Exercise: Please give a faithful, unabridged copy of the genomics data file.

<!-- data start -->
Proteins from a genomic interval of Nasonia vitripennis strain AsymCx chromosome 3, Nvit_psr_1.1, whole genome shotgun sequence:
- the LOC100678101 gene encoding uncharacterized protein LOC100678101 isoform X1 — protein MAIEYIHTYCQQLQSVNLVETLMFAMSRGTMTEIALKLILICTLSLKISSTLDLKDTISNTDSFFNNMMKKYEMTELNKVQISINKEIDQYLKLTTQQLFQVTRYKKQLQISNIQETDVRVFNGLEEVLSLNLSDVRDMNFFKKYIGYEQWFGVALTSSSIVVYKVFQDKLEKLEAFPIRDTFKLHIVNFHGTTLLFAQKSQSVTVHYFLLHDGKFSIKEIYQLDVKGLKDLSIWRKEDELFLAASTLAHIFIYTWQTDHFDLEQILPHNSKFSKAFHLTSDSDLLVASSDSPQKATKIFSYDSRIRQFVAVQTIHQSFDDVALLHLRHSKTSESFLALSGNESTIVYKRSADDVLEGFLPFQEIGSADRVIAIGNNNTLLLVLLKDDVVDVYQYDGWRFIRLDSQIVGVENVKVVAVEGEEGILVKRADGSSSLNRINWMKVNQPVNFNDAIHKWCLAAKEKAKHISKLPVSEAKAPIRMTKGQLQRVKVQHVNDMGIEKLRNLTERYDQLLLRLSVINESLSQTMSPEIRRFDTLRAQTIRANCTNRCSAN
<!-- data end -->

Proteins from a genomic interval of Nasonia vitripennis strain AsymCx chromosome 3, Nvit_psr_1.1, whole genome shotgun sequence:
- the LOC100678101 gene encoding uncharacterized protein LOC100678101 isoform X1 — protein MAIEYIHTYCQQLQSVNLVETLMFAMSRGTMTEIALKLILICTLSLKISSTLDLKDTISNTDSFFNNMMKKYEMTELNKVQISINKEIDQYLKLTTQQLFQVTRYKKQLQISNIQETDVRVFNGLEEVLSLNLSDVRDMNFFKKYIGYEQWFGVALTSSSIVVYKVFQDKLEKLEAFPIRDTFKLHIVNFHGTTLLFAQKSQSVTVHYFLLHDGKFSIKEIYQLDVKGLKDLSIWRKEDELFLAASTLAHIFIYTWQTDHFDLEQILPHNSKFSKAFHLTSDSDLLVASSDSPQKATKIFSYDSRIRQFVAVQTIHQSFDDVALLHLRHSKTSESFLALSGNESTIVYKRSADDVLEGFLPFQEIGSADRVIAIGNNNTLLLVLLKDDVVDVYQYDGWRFIRLDSQIVGVENVKVVAVEGEEGILVKRADGSSSLNRINWMKVNQPVNFNDAIHKWCLAAKEKAKHISKLPVSEAKAPIRMTKGQLQRVKVQHVNDMGIEKLRNLTERYDQLLLRLSVINESLSQTMSPEIRRFDTLRAQTIRANCTNRCSAN